Ensuring access to water
The World Health Organization (WHO) and the United Nations Children’s Fund (UNICEF) have called on countries, on the occasion of the United Nations Conference on Water, the first in nearly 50 years, to ensure access to safe drinking water and sanitation to everyone. Source: (EUROPA PRESS)
2 billion people lack access to safe drinking water
Two billion people lack safe drinking water and 3.6 billion people (almost half of the world’s population) use sanitation services that do not treat human waste. In addition, millions of families do not even have soap to wash their hands.
All this has «deadly» consequences, as the organizations have warned, recalling that each year at least 1.4 million people, many of them children, die from causes related to unsafe water and poor sanitation.
At the same time, WHO and UNICEF have reported that half of all health facilities, where proper hygiene practices are especially critical, lack soap and water or alcohol-based hand sanitizer solution.
Social and economic consequences
«The social and economic consequences of inadequate water and sanitation services are also devastating. Without these critical services, people get sick, children do not learn, especially girls, and entire communities can be displaced by water shortages,» they have stressed.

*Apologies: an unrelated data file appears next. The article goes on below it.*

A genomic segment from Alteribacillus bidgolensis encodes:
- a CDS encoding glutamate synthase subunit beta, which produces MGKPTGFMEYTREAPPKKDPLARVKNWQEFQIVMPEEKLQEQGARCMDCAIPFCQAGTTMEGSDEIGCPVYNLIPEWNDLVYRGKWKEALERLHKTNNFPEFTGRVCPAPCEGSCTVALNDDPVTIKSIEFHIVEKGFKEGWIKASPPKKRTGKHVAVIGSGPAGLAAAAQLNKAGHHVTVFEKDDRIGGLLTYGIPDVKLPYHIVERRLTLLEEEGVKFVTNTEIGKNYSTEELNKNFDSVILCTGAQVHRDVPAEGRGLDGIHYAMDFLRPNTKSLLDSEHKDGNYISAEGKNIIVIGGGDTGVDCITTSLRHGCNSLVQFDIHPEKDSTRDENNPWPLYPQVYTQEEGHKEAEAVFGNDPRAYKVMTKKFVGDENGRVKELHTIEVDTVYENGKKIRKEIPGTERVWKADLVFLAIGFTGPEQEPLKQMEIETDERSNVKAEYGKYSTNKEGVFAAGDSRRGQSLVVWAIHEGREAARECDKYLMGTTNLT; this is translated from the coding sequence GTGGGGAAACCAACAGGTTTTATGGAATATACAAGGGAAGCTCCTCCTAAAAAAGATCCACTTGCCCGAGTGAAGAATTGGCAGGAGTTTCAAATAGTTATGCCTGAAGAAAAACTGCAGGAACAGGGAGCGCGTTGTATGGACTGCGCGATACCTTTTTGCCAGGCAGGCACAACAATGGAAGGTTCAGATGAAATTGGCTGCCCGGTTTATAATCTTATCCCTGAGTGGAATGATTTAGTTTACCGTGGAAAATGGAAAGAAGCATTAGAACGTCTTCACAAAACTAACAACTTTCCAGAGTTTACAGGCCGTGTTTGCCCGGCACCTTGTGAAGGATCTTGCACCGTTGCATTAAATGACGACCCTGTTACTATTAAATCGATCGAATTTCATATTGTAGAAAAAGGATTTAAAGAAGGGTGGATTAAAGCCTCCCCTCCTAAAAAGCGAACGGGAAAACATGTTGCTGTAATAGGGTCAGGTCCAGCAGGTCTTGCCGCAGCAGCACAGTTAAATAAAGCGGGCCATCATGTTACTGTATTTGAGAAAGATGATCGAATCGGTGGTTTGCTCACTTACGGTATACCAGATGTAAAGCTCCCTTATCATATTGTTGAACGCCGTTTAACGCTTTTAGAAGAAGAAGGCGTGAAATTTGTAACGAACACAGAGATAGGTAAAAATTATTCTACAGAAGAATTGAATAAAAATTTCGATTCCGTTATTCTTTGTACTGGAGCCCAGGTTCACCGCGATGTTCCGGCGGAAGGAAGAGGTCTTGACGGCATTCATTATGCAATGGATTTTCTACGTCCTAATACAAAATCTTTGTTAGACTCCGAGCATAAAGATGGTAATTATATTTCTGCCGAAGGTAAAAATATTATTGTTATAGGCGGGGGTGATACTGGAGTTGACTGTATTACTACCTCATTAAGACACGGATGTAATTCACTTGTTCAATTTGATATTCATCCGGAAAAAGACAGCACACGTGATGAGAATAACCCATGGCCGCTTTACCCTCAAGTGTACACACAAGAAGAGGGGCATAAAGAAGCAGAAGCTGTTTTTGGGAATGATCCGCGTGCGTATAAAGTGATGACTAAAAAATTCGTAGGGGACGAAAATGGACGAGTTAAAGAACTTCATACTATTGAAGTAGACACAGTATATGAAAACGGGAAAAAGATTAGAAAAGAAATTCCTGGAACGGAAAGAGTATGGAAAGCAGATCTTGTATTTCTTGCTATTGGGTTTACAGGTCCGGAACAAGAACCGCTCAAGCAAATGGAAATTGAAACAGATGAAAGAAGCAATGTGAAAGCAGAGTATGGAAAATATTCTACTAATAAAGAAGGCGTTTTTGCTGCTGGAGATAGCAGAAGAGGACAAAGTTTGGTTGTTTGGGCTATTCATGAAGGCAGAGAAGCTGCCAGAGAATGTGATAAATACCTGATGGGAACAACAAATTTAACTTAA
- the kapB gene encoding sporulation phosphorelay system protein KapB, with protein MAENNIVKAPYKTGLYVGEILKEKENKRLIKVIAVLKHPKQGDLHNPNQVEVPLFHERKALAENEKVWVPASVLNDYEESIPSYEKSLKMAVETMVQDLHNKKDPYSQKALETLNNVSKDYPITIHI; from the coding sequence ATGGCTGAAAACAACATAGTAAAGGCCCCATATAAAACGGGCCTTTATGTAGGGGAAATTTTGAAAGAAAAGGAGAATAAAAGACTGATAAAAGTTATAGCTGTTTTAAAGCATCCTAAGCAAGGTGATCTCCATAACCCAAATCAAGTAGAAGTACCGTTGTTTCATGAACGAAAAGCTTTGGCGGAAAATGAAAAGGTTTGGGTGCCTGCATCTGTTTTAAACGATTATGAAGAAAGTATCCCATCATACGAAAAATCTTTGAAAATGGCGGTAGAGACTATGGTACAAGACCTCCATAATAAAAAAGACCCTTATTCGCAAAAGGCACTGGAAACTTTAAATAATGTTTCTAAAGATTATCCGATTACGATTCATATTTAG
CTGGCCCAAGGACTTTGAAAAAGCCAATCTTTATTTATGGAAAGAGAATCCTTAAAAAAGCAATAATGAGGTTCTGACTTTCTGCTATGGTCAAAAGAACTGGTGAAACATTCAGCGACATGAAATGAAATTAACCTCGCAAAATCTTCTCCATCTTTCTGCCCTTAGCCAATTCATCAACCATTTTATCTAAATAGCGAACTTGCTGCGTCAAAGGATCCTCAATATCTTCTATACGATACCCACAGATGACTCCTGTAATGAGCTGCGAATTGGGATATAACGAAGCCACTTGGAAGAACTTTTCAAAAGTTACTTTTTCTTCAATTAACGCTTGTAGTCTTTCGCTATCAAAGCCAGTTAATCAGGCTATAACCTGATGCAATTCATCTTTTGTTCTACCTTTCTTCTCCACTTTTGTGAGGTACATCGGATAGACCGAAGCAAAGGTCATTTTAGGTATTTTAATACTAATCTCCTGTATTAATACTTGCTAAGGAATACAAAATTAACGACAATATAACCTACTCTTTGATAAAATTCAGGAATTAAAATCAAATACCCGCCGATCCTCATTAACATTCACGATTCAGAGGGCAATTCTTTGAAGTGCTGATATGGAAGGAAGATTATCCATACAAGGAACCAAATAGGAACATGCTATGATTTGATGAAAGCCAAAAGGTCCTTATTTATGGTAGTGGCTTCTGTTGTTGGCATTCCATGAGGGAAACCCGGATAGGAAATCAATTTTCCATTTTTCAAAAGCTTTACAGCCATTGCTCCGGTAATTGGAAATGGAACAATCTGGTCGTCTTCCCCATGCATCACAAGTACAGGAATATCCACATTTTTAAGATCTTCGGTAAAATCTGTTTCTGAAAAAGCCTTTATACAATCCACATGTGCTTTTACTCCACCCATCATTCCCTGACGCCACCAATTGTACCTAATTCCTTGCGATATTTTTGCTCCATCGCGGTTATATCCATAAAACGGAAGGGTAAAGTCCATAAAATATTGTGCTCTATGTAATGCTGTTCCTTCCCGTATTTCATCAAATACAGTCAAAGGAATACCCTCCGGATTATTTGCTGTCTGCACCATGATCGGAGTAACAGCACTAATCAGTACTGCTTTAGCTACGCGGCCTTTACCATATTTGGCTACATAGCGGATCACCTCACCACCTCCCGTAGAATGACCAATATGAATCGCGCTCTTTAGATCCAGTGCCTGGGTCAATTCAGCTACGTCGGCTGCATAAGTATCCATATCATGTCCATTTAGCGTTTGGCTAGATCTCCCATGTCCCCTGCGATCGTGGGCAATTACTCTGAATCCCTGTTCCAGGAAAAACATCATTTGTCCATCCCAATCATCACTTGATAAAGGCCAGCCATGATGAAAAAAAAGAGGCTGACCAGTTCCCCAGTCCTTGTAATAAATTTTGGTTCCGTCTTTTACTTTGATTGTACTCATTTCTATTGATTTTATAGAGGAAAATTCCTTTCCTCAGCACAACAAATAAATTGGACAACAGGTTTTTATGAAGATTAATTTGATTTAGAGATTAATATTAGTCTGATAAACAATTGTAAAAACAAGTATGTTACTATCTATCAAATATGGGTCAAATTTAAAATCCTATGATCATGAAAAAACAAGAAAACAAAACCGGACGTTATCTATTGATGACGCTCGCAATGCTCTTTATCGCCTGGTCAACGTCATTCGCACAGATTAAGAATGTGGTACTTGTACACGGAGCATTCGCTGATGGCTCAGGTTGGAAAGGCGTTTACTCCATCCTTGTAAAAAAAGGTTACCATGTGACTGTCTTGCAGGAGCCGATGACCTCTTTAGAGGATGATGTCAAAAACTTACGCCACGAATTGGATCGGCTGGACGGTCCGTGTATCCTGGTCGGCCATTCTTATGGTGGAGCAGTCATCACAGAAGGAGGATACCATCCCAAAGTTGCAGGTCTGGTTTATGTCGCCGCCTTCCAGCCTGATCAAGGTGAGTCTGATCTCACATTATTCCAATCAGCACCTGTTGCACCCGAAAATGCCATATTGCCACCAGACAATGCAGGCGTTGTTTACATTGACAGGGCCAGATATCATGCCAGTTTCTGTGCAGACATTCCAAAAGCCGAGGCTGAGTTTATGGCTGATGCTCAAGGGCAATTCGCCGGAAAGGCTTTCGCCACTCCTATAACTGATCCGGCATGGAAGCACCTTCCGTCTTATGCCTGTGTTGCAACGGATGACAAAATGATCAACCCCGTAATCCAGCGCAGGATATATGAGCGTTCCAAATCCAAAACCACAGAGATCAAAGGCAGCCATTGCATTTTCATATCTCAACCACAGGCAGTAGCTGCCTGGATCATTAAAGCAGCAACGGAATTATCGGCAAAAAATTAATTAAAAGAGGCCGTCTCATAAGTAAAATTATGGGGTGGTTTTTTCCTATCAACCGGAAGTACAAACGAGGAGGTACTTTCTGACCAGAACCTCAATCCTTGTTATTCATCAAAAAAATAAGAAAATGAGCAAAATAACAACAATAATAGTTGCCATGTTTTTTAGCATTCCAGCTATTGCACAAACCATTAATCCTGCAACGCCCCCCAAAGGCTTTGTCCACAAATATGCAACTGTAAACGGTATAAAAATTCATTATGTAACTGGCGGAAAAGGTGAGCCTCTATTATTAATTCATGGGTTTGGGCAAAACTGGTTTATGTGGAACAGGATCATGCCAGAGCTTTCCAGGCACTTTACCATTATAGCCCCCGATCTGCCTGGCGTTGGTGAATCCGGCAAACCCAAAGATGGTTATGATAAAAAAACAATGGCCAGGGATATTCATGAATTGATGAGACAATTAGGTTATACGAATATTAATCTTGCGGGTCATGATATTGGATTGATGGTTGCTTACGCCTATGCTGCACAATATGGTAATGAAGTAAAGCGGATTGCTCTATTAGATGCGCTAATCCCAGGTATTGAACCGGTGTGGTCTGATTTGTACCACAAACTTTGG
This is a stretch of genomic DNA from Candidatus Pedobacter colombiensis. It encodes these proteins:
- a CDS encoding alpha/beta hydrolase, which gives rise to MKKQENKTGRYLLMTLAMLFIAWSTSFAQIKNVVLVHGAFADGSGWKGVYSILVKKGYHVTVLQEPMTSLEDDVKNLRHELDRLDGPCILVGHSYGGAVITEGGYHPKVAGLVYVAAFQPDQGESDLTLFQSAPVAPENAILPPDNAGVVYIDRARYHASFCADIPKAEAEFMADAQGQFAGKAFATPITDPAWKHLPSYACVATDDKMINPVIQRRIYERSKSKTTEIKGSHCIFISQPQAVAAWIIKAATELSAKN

Access to safe water and sanitation is «key» to the healthy development of children and to maintaining well-being in adulthood. They also provide a pathway to broader social and economic progress by supporting community health and productivity.
Quadrupling progress rates
«Everyone has the right to safe drinking water, adequate sanitation and hygiene, but many lack them. Collectively, the world needs to at least quadruple current rates of progress to achieve universal access to these safely managed services by 2030,» they say.
«Progress must be even faster in fragile contexts and in the poorest countries to protect people’s health and future. Fortunately, we have viable solutions and a historic opportunity to turn them into action,» they said.
Political commitment to drinking water
The organizations have therefore urged governments to develop a plan to increase political commitment to drinking water, sanitation and hygiene; and to create a strategy to strengthen the governance and institutions required to deliver these services, for example, by establishing autonomous regulatory agencies that enforce health-based standards and regularly publish findings.
Financing these services
They have also stressed the importance of developing clear policy objectives to guide funding and financing decisions for these services; ensuring budgeted funding and financing strategies that take into account the needs of different regions and population groups.
Its value as a public good
And increase public spending on these services to recognize their value as a public good; and encourage providers to improve performance to satisfy users and recover costs, for example, by reducing service interruptions, water losses, and improving tariff structures and collection efficiency.